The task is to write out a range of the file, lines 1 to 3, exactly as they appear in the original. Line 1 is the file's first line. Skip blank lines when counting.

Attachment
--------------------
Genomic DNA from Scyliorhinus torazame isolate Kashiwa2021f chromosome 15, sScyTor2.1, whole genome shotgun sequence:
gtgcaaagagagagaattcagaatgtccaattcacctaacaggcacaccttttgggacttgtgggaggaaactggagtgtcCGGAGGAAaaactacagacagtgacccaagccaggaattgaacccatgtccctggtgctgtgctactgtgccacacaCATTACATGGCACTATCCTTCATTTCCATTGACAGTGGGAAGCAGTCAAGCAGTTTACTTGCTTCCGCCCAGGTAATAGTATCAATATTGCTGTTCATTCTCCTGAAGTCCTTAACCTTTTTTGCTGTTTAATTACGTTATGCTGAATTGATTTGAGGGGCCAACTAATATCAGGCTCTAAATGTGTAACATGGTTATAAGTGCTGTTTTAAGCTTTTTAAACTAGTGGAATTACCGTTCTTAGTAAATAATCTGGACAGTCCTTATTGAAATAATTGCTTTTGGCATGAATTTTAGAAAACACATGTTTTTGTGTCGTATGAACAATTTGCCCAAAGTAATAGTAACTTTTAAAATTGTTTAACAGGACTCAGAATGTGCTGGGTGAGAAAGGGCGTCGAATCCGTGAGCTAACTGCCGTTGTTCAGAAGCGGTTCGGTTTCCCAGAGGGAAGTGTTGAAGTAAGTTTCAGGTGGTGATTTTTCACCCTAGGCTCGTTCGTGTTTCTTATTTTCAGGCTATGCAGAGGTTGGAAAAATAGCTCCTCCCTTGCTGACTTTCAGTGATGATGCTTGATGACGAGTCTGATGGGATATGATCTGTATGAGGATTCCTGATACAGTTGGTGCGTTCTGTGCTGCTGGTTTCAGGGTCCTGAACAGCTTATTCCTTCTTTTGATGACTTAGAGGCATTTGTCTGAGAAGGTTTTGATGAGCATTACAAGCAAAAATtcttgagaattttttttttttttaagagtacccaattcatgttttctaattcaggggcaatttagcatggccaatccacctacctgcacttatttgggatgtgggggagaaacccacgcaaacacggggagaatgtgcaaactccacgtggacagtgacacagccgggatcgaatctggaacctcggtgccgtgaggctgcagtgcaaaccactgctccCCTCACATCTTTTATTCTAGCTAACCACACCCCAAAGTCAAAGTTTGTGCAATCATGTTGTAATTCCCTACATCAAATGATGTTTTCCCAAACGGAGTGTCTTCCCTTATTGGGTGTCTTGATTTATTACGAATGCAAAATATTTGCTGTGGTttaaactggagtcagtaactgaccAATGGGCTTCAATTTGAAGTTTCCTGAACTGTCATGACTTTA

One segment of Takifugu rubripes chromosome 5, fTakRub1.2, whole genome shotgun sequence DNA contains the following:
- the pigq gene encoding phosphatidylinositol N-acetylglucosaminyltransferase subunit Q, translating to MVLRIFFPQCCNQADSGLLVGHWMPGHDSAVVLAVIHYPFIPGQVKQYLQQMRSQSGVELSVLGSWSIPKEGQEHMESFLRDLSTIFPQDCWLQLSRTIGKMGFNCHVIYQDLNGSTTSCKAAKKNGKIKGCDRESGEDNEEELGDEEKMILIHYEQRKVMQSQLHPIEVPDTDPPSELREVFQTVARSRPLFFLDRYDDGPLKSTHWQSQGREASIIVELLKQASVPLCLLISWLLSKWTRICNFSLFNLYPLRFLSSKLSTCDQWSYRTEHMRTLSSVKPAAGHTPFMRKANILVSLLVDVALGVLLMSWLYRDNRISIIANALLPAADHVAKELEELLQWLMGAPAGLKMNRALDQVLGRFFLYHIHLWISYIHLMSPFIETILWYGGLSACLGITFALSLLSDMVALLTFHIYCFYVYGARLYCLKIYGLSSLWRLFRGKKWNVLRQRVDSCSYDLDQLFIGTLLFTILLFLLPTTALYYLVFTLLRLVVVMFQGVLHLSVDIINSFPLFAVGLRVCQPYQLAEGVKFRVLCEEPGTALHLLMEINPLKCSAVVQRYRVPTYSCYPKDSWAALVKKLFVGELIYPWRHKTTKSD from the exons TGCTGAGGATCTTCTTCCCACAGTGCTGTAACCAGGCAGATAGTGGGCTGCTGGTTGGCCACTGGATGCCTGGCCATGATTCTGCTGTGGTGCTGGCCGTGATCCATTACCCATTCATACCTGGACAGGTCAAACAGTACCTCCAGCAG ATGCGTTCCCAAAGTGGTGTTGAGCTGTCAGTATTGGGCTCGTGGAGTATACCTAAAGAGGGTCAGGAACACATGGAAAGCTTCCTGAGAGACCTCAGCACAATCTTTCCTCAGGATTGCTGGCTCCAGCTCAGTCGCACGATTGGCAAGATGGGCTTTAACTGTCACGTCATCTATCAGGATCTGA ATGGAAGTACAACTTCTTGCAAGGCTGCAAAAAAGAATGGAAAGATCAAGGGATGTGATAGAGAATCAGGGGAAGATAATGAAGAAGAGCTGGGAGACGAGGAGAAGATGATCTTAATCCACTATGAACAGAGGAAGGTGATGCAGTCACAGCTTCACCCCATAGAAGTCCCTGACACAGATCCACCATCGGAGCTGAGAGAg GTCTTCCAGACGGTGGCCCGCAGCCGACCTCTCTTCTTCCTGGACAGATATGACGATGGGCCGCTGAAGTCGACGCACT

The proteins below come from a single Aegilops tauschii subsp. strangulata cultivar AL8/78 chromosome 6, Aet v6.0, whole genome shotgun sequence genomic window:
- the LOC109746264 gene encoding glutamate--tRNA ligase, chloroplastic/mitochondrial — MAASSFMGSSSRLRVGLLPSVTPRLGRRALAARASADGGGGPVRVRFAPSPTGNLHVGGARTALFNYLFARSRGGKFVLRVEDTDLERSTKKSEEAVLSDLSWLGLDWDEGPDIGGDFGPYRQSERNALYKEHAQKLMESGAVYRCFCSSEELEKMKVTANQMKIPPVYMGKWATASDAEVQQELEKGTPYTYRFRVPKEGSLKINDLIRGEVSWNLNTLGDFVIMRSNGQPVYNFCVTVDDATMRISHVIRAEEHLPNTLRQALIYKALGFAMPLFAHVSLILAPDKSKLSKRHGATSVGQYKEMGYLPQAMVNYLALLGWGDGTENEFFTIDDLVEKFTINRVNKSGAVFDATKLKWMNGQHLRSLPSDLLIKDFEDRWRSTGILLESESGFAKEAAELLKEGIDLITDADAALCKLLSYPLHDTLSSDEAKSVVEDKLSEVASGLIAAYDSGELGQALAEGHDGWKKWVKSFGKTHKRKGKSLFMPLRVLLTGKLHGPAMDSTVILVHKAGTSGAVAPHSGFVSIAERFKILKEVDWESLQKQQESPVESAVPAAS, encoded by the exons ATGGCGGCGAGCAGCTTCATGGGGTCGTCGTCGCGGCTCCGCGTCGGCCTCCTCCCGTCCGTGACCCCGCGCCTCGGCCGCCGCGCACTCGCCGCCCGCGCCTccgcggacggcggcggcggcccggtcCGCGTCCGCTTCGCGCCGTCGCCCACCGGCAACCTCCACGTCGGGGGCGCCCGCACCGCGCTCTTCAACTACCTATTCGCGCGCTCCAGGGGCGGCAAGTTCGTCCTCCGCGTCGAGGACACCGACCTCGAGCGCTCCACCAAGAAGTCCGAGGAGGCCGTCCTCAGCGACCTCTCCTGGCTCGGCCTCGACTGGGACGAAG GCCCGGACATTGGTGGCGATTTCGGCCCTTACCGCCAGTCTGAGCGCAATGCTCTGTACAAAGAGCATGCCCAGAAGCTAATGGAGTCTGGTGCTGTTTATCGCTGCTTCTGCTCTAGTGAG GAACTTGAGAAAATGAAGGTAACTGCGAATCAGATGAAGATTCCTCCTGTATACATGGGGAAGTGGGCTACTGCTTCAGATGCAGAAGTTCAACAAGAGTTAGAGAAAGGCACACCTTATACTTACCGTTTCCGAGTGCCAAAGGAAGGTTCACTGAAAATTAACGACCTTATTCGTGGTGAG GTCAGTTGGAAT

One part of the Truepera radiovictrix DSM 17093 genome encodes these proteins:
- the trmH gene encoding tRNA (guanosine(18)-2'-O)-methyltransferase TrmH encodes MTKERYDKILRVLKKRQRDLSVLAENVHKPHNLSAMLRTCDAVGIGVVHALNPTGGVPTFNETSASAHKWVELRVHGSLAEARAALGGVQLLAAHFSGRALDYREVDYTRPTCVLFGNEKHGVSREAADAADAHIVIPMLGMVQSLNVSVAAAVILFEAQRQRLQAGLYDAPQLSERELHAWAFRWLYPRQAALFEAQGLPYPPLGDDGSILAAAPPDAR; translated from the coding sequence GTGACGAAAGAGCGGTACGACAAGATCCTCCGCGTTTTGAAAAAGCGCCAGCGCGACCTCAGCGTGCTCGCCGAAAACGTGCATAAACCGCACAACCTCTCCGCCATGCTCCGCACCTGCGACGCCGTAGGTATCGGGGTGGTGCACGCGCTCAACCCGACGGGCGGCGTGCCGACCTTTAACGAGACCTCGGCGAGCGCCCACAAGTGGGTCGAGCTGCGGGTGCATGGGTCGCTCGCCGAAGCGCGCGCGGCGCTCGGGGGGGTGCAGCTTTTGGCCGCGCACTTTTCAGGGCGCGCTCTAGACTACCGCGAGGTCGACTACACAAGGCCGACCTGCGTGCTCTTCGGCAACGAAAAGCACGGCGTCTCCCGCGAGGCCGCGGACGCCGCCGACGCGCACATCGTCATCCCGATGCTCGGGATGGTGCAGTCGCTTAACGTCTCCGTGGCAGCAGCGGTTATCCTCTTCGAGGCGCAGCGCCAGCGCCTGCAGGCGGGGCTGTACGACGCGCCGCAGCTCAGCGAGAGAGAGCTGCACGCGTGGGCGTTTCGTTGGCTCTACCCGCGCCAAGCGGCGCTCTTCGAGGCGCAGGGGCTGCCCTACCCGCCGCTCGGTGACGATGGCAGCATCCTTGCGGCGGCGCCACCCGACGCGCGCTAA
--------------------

Genomic DNA from Scyliorhinus torazame isolate Kashiwa2021f chromosome 15, sScyTor2.1, whole genome shotgun sequence:
gtgcaaagagagagaattcagaatgtccaattcacctaacaggcacaccttttgggacttgtgggaggaaactggagtgtcCGGAGGAAaaactacagacagtgacccaagccaggaattgaacccatgtccctggtgctgtgctactgtgccacacaCATTACATGGCACTATCCTTCATTTCCATTGACAGTGGGAAGCAGTCAAGCAGTTTACTTGCTTCCGCCCAGGTAATAGTATCAATATTGCTGTTCATTCTCCTGAAGTCCTTAACCTTTTTTGCTGTTTAATTACGTTATGCTGAATTGATTTGAGGGGCCAACTAATATCAGGCTCTAAATGTGTAACATGGTTATAAGTGCTGTTTTAAGCTTTTTAAACTAGTGGAATTACCGTTCTTAGTAAATAATCTGGACAGTCCTTATTGAAATAATTGCTTTTGGCATGAATTTTAGAAAACACATGTTTTTGTGTCGTATGAACAATTTGCCCAAAGTAATAGTAACTTTTAAAATTGTTTAACAGGACTCAGAATGTGCTGGGTGAGAAAGGGCGTCGAATCCGTGAGCTAACTGCCGTTGTTCAGAAGCGGTTCGGTTTCCCAGAGGGAAGTGTTGAAGTAAGTTTCAGGTGGTGATTTTTCACCCTAGGCTCGTTCGTGTTTCTTATTTTCAGGCTATGCAGAGGTTGGAAAAATAGCTCCTCCCTTGCTGACTTTCAGTGATGATGCTTGATGACGAGTCTGATGGGATATGATCTGTATGAGGATTCCTGATACAGTTGGTGCGTTCTGTGCTGCTGGTTTCAGGGTCCTGAACAGCTTATTCCTTCTTTTGATGACTTAGAGGCATTTGTCTGAGAAGGTTTTGATGAGCATTACAAGCAAAAATtcttgagaattttttttttttttaagagtacccaattcatgttttctaattcaggggcaatttagcatggccaatccacctacctgcacttatttgggatgtgggggagaaacccacgcaaacacggggagaatgtgcaaactccacgtggacagtgacacagccgggatcgaatctggaacctcggtgccgtgaggctgcagtgcaaaccactgctccCCTCACATCTTTTATTCTAGCTAACCACACCCCAAAGTCAAAGTTTGTGCAATCATGTTGTAATTCCCTACATCAAATGATGTTTTCCCAAACGGAGTGTCTTCCCTTATTGGGTGTCTTGATTTATTACGAATGCAAAATATTTGCTGTGGTttaaactggagtcagtaactgaccAATGGGCTTCAATTTGAAGTTTCCTGAACTGTCATGACTTTA

One segment of Takifugu rubripes chromosome 5, fTakRub1.2, whole genome shotgun sequence DNA contains the following: